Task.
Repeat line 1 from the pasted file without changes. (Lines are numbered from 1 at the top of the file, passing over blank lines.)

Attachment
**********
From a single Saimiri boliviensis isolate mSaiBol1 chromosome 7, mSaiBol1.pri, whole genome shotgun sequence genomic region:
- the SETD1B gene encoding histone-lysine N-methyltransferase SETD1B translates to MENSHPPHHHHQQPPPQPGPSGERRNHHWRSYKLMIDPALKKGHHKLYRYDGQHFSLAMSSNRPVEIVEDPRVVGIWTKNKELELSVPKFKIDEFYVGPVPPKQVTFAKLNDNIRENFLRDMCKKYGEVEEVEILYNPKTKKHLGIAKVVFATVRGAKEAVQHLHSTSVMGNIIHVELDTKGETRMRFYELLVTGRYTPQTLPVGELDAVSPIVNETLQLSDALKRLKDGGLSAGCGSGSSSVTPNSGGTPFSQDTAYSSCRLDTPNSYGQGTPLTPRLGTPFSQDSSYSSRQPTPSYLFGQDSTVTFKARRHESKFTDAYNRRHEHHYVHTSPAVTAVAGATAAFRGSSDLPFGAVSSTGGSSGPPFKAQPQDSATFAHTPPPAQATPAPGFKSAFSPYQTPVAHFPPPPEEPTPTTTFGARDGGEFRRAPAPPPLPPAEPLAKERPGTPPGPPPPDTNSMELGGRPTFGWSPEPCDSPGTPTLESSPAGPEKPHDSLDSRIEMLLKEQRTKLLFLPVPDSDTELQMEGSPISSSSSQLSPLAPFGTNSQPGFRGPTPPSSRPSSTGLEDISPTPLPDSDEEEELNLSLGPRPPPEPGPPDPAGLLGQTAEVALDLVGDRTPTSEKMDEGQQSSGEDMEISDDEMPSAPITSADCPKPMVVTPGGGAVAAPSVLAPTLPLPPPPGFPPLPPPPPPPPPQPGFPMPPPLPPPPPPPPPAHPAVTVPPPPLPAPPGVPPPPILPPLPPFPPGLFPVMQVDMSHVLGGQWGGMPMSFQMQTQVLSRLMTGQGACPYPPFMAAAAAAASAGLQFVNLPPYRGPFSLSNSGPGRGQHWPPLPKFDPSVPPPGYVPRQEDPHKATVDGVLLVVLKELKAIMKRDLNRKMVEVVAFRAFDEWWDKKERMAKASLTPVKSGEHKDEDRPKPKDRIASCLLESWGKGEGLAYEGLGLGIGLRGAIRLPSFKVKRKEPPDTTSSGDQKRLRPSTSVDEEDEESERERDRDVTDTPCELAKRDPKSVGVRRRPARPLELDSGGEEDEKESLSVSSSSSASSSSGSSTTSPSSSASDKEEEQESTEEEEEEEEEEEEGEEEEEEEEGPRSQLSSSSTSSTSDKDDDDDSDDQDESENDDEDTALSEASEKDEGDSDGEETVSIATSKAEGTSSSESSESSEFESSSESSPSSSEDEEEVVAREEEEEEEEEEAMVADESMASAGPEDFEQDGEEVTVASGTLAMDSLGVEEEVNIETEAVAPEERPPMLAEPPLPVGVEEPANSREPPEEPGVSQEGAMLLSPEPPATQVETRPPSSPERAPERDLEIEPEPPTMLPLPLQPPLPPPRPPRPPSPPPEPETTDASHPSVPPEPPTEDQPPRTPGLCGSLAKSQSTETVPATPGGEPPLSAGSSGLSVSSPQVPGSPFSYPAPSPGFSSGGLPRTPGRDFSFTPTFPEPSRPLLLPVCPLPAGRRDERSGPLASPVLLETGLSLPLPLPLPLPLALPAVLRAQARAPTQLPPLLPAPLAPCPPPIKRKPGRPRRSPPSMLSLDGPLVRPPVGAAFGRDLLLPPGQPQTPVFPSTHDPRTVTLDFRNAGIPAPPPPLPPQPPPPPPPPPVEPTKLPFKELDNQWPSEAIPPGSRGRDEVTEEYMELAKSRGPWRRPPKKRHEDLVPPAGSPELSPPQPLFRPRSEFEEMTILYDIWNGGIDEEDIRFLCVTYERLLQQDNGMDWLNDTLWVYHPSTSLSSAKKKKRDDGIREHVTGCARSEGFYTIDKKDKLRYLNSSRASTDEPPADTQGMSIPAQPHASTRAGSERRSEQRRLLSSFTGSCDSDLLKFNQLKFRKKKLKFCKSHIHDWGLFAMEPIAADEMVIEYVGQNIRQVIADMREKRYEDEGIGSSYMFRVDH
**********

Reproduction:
From a single Saimiri boliviensis isolate mSaiBol1 chromosome 7, mSaiBol1.pri, whole genome shotgun sequence genomic region: